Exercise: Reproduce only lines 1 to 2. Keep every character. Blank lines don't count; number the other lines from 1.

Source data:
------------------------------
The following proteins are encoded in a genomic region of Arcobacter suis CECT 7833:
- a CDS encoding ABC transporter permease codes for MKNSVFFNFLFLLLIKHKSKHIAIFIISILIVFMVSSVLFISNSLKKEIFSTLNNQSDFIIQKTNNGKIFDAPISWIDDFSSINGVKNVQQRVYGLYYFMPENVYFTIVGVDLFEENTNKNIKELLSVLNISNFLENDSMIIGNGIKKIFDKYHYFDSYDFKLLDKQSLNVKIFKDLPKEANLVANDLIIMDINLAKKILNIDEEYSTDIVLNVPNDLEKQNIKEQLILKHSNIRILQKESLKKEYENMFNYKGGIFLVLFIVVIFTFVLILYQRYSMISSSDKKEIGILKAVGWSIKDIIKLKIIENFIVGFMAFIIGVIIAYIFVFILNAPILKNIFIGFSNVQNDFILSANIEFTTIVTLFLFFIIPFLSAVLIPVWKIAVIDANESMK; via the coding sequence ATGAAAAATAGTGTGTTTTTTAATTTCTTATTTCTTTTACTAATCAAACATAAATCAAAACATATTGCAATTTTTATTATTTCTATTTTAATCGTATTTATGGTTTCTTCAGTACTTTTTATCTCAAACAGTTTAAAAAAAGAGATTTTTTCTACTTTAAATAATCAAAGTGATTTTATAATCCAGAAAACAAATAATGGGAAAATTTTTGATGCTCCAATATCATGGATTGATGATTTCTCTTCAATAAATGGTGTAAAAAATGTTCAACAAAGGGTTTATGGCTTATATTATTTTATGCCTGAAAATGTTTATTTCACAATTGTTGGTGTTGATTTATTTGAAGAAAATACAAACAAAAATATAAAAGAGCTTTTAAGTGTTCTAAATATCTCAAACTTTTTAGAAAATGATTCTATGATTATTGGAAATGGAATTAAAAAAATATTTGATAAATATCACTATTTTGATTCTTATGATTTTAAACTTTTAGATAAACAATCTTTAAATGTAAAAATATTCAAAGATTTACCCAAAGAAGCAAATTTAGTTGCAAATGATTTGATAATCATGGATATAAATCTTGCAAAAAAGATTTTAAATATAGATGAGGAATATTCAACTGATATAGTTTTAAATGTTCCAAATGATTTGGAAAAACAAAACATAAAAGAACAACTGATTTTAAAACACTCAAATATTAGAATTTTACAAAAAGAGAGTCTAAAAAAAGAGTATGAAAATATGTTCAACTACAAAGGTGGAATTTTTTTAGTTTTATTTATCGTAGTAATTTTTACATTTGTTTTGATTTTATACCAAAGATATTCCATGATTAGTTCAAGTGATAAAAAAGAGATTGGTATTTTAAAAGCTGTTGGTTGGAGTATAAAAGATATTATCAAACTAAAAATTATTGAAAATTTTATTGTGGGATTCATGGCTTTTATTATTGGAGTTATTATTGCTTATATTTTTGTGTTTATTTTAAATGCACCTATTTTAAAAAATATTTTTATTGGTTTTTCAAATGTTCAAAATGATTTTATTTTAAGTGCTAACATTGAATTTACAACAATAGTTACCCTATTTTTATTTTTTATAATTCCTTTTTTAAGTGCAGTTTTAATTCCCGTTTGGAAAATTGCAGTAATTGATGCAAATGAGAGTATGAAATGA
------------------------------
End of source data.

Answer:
The following proteins are encoded in a genomic region of Arcobacter suis CECT 7833:
- a CDS encoding ABC transporter permease codes for MKNSVFFNFLFLLLIKHKSKHIAIFIISILIVFMVSSVLFISNSLKKEIFSTLNNQSDFIIQKTNNGKIFDAPISWIDDFSSINGVKNVQQRVYGLYYFMPENVYFTIVGVDLFEENTNKNIKELLSVLNISNFLENDSMIIGNGIKKIFDKYHYFDSYDFKLLDKQSLNVKIFKDLPKEANLVANDLIIMDINLAKKILNIDEEYSTDIVLNVPNDLEKQNIKEQLILKHSNIRILQKESLKKEYENMFNYKGGIFLVLFIVVIFTFVLILYQRYSMISSSDKKEIGILKAVGWSIKDIIKLKIIENFIVGFMAFIIGVIIAYIFVFILNAPILKNIFIGFSNVQNDFILSANIEFTTIVTLFLFFIIPFLSAVLIPVWKIAVIDANESMK; via the coding sequence ATGAAAAATAGTGTGTTTTTTAATTTCTTATTTCTTTTACTAATCAAACATAAATCAAAACATATTGCAATTTTTATTATTTCTATTTTAATCGTATTTATGGTTTCTTCAGTACTTTTTATCTCAAACAGTTTAAAAAAAGAGATTTTTTCTACTTTAAATAATCAAAGTGATTTTATAATCCAGAAAACAAATAATGGGAAAATTTTTGATGCTCCAATATCATGGATTGATGATTTCTCTTCAATAAATGGTGTAAAAAATGTTCAACAAAGGGTTTATGGCTTATATTATTTTATGCCTGAAAATGTTTATTTCACAATTGTTGGTGTTGATTTATTTGAAGAAAATACAAACAAAAATATAAAAGAGCTTTTAAGTGTTCTAAATATCTCAAACTTTTTAGAAAATGATTCTATGATTATTGGAAATGGAATTAAAAAAATATTTGATAAATATCACTATTTTGATTCTTATGATTTTAAACTTTTAGATAAACAATCTTTAAATGTAAAAATATTCAAAGATTTACCCAAAGAAGCAAATTTAGTTGCAAATGATTTGATAATCATGGATATAAATCTTGCAAAAAAGATTTTAAATATAGATGAGGAATATTCAACTGATATAGTTTTAAATGTTCCAAATGATTTGGAAAAACAAAACATAAAAGAACAACTGATTTTAAAACACTCAAATATTAGAATTTTACAAAAAGAGAGTCTAAAAAAAGAGTATGAAAATATGTTCAACTACAAAGGTGGAATTTTTTTAGTTTTATTTATCGTAGTAATTTTTACATTTGTTTTGATTTTATACCAAAGATATTCCATGATTAGTTCAAGTGATAAAAAAGAGATTGGTATTTTAAAAGCTGTTGGTTGGAGTATAAAAGATATTATCAAACTAAAAATTATTGAAAATTTTATTGTGGGATTCATGGCTTTTATTATTGGAGTTATTATTGCTTATATTTTTGTGTTTATTTTAAATGCACCTATTTTAAAAAATATTTTTATTGGTTTTTCAAATGTTCAAAATGATTTTATTTTAAGTGCTAACATTGAATTTACAACAATAGTTACCCTATTTTTATTTTTTATAATTCCTTTTTTAAGTGCAGTTTTAATTCCCGTTTGGAAAATTGCAGTAATTGATGCAAATGAGAGTATGAAATGA